CEDAR FALLS, Iowa — More than 50 employees at the University of Northern Iowa have reported irregularities with their tax returns and the university has sought the assistance of police, the Iowa Division of Criminal Investigation and the Internal Revenue Service to investigate, a spokesman said Thursday.
Some employees reported that when they filed their tax returns electronically the IRS rejected their filing. In some cases the UNI employees discovered someone else had already filed taxes under their name. Others found they'd been declared as a dependent on someone else's returns. In several cases university employees received tax refund checks before filing a tax return.
The university was notified of the first problem on Feb. 6 and created a task force to investigate, said spokesman Scott Ketelsen.
He said the university has not found any breach of its computer systems.
"We've had our IT people scouring our databases for the last week and they have not been able to come up with anything," Ketelsen said. "Because there's a current investigation going on we're talking with the IRS multiple times a day and they're giving us tips where to look and what to look for."
No students have reported problems so far, he said.
There is some indication that universities are being targeted. Ketelsen said the IRS reported similar problems at Oakland University in Rochester, Mich., and at the University of Maryland.
Oakland reported tax return issues similar to UNI and is continuing an investigation with the IRS. The university has offered credit monitoring and has notified its retirement account providers to watch carefully employees' transactions, said a posting on its website.
University of Maryland President Wallace Loh posted a letter on the university's website on Tuesday that said the institution suffered a sophisticated cyberattack a week ago.
The breached database contained more than 309,000 records of faculty, staff, and students who had been issued a university ID since 1998. The records included names, Social Security numbers, date of birth, and university identification numbers.
He apologized and said the U.S. Secret Service, other law enforcement agencies, outside consultants and internal IT personnel are working on figuring out how security was infiltrated and who did it. The university extended credit monitoring to five years for anyone affected.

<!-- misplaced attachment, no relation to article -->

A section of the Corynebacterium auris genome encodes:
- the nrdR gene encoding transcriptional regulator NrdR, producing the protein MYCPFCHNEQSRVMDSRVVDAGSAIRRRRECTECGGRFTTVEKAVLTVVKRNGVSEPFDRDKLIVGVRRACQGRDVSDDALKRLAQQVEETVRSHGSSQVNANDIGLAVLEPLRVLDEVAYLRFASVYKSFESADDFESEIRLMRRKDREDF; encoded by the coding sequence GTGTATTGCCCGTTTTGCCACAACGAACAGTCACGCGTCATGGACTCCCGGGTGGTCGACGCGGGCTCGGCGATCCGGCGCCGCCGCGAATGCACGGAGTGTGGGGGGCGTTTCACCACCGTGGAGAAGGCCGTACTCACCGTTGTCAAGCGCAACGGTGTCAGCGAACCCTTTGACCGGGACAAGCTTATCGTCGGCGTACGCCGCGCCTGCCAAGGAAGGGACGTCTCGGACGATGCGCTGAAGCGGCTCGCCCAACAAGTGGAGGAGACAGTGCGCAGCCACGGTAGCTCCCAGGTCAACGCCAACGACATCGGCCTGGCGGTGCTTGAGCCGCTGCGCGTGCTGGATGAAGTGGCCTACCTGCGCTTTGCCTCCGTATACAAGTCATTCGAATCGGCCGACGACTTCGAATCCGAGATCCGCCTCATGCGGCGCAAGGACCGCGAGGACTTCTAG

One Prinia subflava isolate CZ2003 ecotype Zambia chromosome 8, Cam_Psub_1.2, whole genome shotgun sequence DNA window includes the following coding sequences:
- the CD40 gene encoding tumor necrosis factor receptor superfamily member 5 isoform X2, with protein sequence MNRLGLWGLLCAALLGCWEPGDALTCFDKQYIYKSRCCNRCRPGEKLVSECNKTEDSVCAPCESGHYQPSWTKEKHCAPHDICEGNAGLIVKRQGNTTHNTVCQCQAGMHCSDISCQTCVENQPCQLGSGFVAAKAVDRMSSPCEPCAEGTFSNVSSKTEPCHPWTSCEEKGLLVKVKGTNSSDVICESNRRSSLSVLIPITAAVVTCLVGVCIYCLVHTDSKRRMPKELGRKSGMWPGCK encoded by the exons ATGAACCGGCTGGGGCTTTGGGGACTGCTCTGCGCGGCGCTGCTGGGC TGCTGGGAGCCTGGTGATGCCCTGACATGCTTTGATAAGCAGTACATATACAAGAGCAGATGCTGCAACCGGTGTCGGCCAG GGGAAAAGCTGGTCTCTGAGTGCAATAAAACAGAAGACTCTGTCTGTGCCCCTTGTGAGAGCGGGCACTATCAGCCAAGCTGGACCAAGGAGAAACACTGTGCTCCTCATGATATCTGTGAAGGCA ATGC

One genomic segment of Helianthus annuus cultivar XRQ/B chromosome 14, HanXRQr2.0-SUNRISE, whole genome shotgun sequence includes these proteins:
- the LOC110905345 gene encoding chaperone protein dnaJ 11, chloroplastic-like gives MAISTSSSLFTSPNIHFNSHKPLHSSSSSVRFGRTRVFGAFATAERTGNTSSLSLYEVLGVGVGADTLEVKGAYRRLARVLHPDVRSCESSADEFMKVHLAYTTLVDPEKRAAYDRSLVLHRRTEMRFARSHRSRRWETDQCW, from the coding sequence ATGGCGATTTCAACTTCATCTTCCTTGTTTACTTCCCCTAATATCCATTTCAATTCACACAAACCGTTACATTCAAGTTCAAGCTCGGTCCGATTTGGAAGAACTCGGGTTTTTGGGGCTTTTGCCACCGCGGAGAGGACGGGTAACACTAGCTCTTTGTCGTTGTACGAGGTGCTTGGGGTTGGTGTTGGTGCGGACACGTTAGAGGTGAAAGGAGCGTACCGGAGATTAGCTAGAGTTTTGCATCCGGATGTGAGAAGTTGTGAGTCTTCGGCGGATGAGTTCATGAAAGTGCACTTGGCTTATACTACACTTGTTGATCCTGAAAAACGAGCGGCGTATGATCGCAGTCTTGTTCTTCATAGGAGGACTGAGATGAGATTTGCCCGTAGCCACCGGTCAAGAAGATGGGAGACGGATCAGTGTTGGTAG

"There is no impregnable barrier against every fiendishly skillful cyberattack. Every day, there are thousands of probes of our defenses that we spot and thwart," he said in the letter. "We are not alone. In the past couple of years, some 20 large universities across the country have also reported major data breaches."
Arkansas State University had the same problem as UNI last February. About 200 employees had issues with their tax returns, university spokesman Jeff Hankins said. The Jonesboro, Ark., campus has about 1,500 employees.
"We created a security tax force to review all our internal systems and we've taken additional steps to try to help prevent any future criminal fraud attempts," Hankins said. "But honestly we still don't know the source of the breach, whether it was internal or external. The investigation continues."
The university website said some employees were the victims of tax fraud but the source of the identity theft has not been identified.
Indiana University said Tuesday the names, addresses, and Social Security numbers for about 146,000 students and recent graduates from 2011 to 2014 may have been accessed by automated computer data mining applications called webcrawlers, used to improve Web search capabilities.
The university said no servers or systems were hacked. Instead, a staff member in the registrar's office discovered last week that the data had been stored in an insecure location for the past 11 months. It was immediately locked down and moved to a secure location the next day.
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